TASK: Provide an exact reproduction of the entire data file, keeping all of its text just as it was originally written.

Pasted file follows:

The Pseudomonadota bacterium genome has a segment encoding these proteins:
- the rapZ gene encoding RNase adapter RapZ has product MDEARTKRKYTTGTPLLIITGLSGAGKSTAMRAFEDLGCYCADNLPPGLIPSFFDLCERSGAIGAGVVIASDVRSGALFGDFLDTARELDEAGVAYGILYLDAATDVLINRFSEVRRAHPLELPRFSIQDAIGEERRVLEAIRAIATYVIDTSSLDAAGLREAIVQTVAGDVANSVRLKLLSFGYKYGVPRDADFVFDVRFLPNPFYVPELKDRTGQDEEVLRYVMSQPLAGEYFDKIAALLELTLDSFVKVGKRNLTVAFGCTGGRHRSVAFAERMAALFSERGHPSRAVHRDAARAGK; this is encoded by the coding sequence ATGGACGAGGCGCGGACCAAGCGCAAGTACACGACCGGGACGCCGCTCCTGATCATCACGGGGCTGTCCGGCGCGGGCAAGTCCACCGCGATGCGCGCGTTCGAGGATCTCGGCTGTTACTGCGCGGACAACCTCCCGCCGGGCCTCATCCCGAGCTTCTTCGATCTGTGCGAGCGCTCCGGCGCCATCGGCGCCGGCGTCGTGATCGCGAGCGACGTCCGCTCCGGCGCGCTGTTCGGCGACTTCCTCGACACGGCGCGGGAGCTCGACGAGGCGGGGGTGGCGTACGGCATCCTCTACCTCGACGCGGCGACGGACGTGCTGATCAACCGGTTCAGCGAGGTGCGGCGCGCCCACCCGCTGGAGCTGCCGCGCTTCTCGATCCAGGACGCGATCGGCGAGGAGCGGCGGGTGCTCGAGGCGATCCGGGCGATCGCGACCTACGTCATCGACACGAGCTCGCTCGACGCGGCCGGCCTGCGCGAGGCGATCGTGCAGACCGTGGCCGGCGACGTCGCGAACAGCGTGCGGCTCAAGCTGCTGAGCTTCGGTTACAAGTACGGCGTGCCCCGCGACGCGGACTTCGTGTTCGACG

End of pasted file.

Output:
The Pseudomonadota bacterium genome has a segment encoding these proteins:
- the rapZ gene encoding RNase adapter RapZ has product MDEARTKRKYTTGTPLLIITGLSGAGKSTAMRAFEDLGCYCADNLPPGLIPSFFDLCERSGAIGAGVVIASDVRSGALFGDFLDTARELDEAGVAYGILYLDAATDVLINRFSEVRRAHPLELPRFSIQDAIGEERRVLEAIRAIATYVIDTSSLDAAGLREAIVQTVAGDVANSVRLKLLSFGYKYGVPRDADFVFDVRFLPNPFYVPELKDRTGQDEEVLRYVMSQPLAGEYFDKIAALLELTLDSFVKVGKRNLTVAFGCTGGRHRSVAFAERMAALFSERGHPSRAVHRDAARAGK; this is encoded by the coding sequence ATGGACGAGGCGCGGACCAAGCGCAAGTACACGACCGGGACGCCGCTCCTGATCATCACGGGGCTGTCCGGCGCGGGCAAGTCCACCGCGATGCGCGCGTTCGAGGATCTCGGCTGTTACTGCGCGGACAACCTCCCGCCGGGCCTCATCCCGAGCTTCTTCGATCTGTGCGAGCGCTCCGGCGCCATCGGCGCCGGCGTCGTGATCGCGAGCGACGTCCGCTCCGGCGCGCTGTTCGGCGACTTCCTCGACACGGCGCGGGAGCTCGACGAGGCGGGGGTGGCGTACGGCATCCTCTACCTCGACGCGGCGACGGACGTGCTGATCAACCGGTTCAGCGAGGTGCGGCGCGCCCACCCGCTGGAGCTGCCGCGCTTCTCGATCCAGGACGCGATCGGCGAGGAGCGGCGGGTGCTCGAGGCGATCCGGGCGATCGCGACCTACGTCATCGACACGAGCTCGCTCGACGCGGCCGGCCTGCGCGAGGCGATCGTGCAGACCGTGGCCGGCGACGTCGCGAACAGCGTGCGGCTCAAGCTGCTGAGCTTCGGTTACAAGTACGGCGTGCCCCGCGACGCGGACTTCGTGTTCGACG